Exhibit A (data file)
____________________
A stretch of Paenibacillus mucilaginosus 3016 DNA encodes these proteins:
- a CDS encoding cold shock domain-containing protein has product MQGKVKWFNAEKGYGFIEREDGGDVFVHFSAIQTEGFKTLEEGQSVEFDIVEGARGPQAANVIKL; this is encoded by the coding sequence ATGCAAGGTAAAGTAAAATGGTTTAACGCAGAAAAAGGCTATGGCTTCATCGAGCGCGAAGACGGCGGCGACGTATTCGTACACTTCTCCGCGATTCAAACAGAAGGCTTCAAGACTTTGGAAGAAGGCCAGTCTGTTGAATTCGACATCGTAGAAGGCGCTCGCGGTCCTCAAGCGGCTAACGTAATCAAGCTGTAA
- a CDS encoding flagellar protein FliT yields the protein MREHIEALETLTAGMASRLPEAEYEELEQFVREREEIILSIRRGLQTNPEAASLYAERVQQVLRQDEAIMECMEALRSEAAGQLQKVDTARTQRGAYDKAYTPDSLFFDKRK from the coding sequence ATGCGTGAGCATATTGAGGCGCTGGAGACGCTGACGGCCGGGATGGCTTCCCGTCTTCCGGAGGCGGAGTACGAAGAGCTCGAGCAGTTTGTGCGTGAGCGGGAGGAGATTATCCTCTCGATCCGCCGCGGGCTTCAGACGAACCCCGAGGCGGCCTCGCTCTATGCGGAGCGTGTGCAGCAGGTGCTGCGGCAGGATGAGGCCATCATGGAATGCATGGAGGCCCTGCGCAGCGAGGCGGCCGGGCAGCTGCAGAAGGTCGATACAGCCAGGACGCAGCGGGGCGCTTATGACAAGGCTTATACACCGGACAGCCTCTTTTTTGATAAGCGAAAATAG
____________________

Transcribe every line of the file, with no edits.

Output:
A stretch of Paenibacillus mucilaginosus 3016 DNA encodes these proteins:
- a CDS encoding cold shock domain-containing protein has product MQGKVKWFNAEKGYGFIEREDGGDVFVHFSAIQTEGFKTLEEGQSVEFDIVEGARGPQAANVIKL; this is encoded by the coding sequence ATGCAAGGTAAAGTAAAATGGTTTAACGCAGAAAAAGGCTATGGCTTCATCGAGCGCGAAGACGGCGGCGACGTATTCGTACACTTCTCCGCGATTCAAACAGAAGGCTTCAAGACTTTGGAAGAAGGCCAGTCTGTTGAATTCGACATCGTAGAAGGCGCTCGCGGTCCTCAAGCGGCTAACGTAATCAAGCTGTAA
- a CDS encoding flagellar protein FliT yields the protein MREHIEALETLTAGMASRLPEAEYEELEQFVREREEIILSIRRGLQTNPEAASLYAERVQQVLRQDEAIMECMEALRSEAAGQLQKVDTARTQRGAYDKAYTPDSLFFDKRK from the coding sequence ATGCGTGAGCATATTGAGGCGCTGGAGACGCTGACGGCCGGGATGGCTTCCCGTCTTCCGGAGGCGGAGTACGAAGAGCTCGAGCAGTTTGTGCGTGAGCGGGAGGAGATTATCCTCTCGATCCGCCGCGGGCTTCAGACGAACCCCGAGGCGGCCTCGCTCTATGCGGAGCGTGTGCAGCAGGTGCTGCGGCAGGATGAGGCCATCATGGAATGCATGGAGGCCCTGCGCAGCGAGGCGGCCGGGCAGCTGCAGAAGGTCGATACAGCCAGGACGCAGCGGGGCGCTTATGACAAGGCTTATACACCGGACAGCCTCTTTTTTGATAAGCGAAAATAG